Turkey’s foreign minister urges dialogue with Russia to overcome tensions

Turkey’s top diplomat stresses that in line with the international rules, the Turkish Air Force downed the Russian jet that had violated the airspace.

Turkey's Foreign Minister Mevlut Cavusoglu told national television on Friday Ankara calls for continuing dialogue with Russia to ease tensions after downing of Russian warplane last month.

"All the leaders call for calm amid the crisis in the Turkish-Russian relations. Naturally, that’s because no one wants tensions," Cavusoglu said in a live interview on NTV.

"Russia should revise its emotional position," Cavusoglu said, adding: "We call for common sense."

Turkey’s top diplomat stressed that in line with the international rules, the Turkish Air Force downed the Russian jet that had violated the airspace. He insisted that Ankara "had no idea at that moment that this was a Russian plane."

Cavusoglu said he had a phone conversation with his Russian counterpart Sergey Lavrov shortly after the incident. "We spoke for around an hour. Then we met in Belgrade. The Russian side said it sought no escalation."

"Lavrov said about this in a telephone conversation. And we said that there is the need to have communication channels open for solving the situation. Sergey (Lavrov) was not against it," he said.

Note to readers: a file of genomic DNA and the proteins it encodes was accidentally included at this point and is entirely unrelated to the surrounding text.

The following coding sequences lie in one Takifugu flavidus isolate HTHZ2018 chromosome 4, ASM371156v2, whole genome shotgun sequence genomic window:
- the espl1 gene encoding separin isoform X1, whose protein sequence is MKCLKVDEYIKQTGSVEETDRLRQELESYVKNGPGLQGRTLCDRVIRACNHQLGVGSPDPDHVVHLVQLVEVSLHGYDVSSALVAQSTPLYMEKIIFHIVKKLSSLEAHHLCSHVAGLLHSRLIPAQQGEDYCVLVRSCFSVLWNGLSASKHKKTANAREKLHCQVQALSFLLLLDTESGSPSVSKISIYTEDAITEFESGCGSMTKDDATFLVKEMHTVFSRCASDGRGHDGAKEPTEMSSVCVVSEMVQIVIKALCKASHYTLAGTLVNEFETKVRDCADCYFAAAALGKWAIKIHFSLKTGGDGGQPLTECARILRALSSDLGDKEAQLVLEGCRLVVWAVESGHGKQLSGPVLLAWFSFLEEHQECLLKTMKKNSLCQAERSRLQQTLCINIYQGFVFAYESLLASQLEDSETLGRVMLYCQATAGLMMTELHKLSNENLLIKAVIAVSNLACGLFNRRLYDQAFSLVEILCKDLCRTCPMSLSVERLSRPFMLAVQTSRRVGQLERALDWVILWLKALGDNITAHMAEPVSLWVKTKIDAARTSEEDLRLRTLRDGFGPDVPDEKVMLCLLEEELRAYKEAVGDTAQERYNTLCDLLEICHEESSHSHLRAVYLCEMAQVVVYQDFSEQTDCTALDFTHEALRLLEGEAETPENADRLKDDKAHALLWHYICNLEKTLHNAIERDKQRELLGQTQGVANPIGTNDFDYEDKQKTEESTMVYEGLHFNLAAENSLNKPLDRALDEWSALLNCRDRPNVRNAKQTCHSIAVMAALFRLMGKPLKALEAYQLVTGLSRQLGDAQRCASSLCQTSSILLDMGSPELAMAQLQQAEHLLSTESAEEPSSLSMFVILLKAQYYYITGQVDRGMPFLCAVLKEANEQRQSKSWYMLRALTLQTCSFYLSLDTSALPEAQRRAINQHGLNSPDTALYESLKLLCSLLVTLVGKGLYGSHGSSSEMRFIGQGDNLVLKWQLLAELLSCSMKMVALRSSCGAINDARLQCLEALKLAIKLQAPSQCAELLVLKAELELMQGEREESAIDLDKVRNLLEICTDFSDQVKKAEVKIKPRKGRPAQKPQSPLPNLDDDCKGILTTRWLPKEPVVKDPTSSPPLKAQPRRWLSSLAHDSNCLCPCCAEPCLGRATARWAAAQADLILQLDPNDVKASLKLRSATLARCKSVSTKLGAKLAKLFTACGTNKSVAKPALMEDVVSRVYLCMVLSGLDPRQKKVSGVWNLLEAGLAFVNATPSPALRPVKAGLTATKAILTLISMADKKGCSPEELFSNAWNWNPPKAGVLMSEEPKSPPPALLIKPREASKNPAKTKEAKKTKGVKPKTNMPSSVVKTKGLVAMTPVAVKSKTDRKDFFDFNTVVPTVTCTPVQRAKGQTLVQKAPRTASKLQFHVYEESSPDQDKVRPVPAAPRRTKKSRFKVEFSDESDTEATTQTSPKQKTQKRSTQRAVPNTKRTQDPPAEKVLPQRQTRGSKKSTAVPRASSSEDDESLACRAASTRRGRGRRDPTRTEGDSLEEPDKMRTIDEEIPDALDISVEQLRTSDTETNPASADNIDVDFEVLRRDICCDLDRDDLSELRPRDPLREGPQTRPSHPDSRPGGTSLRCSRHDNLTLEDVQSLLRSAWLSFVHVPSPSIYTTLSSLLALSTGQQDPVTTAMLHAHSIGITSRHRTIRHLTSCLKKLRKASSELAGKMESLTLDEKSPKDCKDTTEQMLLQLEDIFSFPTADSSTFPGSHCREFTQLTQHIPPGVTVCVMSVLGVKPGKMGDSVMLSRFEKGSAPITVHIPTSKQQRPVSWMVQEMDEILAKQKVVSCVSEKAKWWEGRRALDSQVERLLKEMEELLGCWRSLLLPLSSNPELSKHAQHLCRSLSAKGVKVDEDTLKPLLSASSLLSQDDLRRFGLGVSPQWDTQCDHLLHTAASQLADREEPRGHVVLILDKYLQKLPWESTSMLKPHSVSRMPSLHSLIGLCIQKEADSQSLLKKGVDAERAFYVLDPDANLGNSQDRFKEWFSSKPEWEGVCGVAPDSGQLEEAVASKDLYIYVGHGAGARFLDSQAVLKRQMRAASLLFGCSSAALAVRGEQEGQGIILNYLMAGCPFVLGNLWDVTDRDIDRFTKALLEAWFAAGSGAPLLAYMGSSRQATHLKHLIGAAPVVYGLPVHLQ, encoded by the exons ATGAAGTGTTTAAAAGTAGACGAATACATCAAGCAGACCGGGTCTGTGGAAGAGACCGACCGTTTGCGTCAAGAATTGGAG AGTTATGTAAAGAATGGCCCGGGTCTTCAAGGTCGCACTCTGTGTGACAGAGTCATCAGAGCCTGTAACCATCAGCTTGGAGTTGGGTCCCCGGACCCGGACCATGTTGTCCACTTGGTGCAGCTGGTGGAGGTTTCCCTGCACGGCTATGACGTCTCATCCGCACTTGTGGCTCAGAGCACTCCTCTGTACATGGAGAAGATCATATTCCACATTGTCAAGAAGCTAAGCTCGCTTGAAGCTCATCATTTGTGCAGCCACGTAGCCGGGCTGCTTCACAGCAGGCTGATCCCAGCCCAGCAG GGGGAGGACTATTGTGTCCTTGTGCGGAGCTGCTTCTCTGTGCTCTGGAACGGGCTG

Relations between Russia and Turkey hit a low after the incident on November 24 when a Turkish F-16 fighter jet brought down a Russian Sukhoi Su-24M bomber, which, Ankara alleges, violated the country’s airspace near the Syrian border. The Russian Defense Ministry said the warplane was flying over Syrian territory and had never violated Turkey’s airspace.

Russian President Vladimir Putin has warned that Turkey’s attack will have "serious consequences" for Russian-Turkish relations. Putin said Ankara’s attack against the Russian Sukhoi Su-24 plane, which took part in Russia’s antiterrorism operation in Syria and did not present a threat to Turkey, was a "stab in Russia’s back" delivered by terrorists’ accomplices.

First published by TASS.

All rights reserved by Rossiyskaya Gazeta.

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